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Your views: on a 'degrading' health clinic, cyclists and more

Reader contributions

Today, readers comment on an Aboriginal health clinic desperate for an upgrade, the wait for child allergy specialists, and bicycle safety.

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Commenting on the story: ‘Degrading’: Aboriginal health leaders plead to replace run-down clinic

Considering that this medical centre appears to suit the needs of the Indigenous population, it should have been fixed years ago.

In fact this building looks as if it is not at all suited to purpose for anything. The state and federal governments both need to get their acts together. This is yet another example of racist attitudes towards our Indigenous people. I am outraged, to put it mildly. – Kaye Bishop

“We’re trying to encourage our mob to take their health seriously, but we can’t bring them into a service which is condemned, doesn’t create safe space, is not culturally appropriate either,” he said.” So much for Close the Gap from the federal government, for absolutely essential needs like an asbestos and mould-free Aboriginal Health clinic.

Can’t get funding “due to the competitive process”. How bad do things have to get? Absolutely shameful is this situation. Appreciation to InDaily for making this local SA situation known in a lead article. Hopefully we readers will be kept further informed. – Michele Madigan

Commenting on the story: SA children face ‘enormous’ wait times for allergy specialists

The shortcomings in the clinical services at the WCH exposed in this article are just the tip of the iceberg.

They need urgent recognition and attention from the Minister down to the hospital administration. What the long suffering patients and staff do not need are the meaningless and unhelpful platitudes offered by Women’s and Children’s Network spokespersons in the last five paragraphs.

Claims such as ‘high quality service’, best possible care’ and ‘ensur(ing) the wellbeing of our staff’ are patently false and offensive, and do nothing to allay concerns or to resolve the problems. Professor Warren Jones.

Commenting on the opinion piece: Fatal cycle: the rising toll of rider deaths

I want to commend Morry Bailes for his article about the rising toll of cyclist deaths. It was timely and much more publicity needs to be given to this serious issue.

On 27 July last year I was riding a bicycle lawfully up William Street Norwood and going through a roundabout. A motor vehicle entered the roundabout from my left when it should have waited for me. My bicycle and I found ourselves on the bonnet and the windscreen of the motor vehicle until I was flung onto  the road.

I was lucky to have survived the accident, and had the driver been travelling more quickly I would not have survived. I suffered a broken left humerus and muscular damage to the left shoulder. My bicycle suffered a severely buckled front wheel.

That the insurer conceded that the driver of the motor vehicle was completely in the wrong was little comfort to me as I underwent months of rehabilitation and treatment.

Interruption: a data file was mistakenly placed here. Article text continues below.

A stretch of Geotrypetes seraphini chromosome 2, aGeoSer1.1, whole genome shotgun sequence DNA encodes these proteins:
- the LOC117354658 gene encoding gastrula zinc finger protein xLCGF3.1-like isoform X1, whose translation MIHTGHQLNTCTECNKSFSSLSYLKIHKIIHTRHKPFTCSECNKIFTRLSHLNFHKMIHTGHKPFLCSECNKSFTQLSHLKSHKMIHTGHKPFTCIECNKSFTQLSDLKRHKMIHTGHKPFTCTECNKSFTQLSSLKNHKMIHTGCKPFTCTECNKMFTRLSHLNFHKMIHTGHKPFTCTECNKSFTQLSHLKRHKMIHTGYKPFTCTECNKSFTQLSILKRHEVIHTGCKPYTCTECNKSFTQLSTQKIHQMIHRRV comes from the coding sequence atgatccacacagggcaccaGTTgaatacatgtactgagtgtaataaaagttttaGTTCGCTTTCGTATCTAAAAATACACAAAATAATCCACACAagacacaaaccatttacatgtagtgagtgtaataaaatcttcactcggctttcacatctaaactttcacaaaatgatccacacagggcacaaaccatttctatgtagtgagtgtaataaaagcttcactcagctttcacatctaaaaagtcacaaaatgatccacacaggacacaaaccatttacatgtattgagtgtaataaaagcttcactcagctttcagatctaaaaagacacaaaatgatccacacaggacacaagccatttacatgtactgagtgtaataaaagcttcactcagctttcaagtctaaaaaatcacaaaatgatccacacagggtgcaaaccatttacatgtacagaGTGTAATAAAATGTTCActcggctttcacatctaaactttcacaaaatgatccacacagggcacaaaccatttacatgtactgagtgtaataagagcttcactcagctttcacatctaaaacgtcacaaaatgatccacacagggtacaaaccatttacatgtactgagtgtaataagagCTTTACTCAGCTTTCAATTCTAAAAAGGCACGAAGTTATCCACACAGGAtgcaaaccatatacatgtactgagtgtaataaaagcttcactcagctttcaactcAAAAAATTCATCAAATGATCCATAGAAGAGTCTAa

I have now abandoned cycling completely, at least in the city – it is simply too dangerous to attempt to ride a bicycle when drivers of motor vehicles show such flagrant disregard to the basic rules of the road. Christopher J Charles

To lower the death toll we need to encourage more cyclists onto the road. Every bicycle is one less car contributing to danger and congestion.

Perhaps motorised vehicle operators would become more accustomed to sharing the road if cyclists were no longer the minority? Why not offer motorists a rebate on their registration for the days they ride their bicycles?

I would also suggest a more expensive and progressive licensing system, whereby one must first achieve competency on a bicycle or motorcycle in traffic before earning the privilege to drive a car. A similar system operates overseas where children are able to ride scooters and mopeds prior to obtaining their car license. It would encourage greater empathy with other road users and would surely increase the competence of licensed drivers overall. 

We must give priority on the roads to those who are most vulnerable. If you cannot operate a bicycle safely you will not be able to operate a car safely, let alone a larger vehicle like a 4×4 or SUV. The increasing use of 4x4s and SUVs is an additional hazard that may have contributed to the increase in cyclist’s deaths.

A stronger licensing system should be developed to ensure adequate competence for drivers of 4x4s and SUVS, or any vehicle over 2 tonnes to discourage inappropriate use. Heavier taxes, inner city tolls and registration loading should be imposed to discourage their use in general. In many instances they are an unnecessary luxury item that takes up additional space on the road, so why not let them fund safety improvements?

There are countless solutions that would raise revenue, improve safety and encourage a healthier environment. I think the issue we face is that it is a much easier path politically to mandate legislation that caters to popular opinion than it is to make the major dangers on our roads uncomfortable by hitting their hip pockets. Jonathan Draysey

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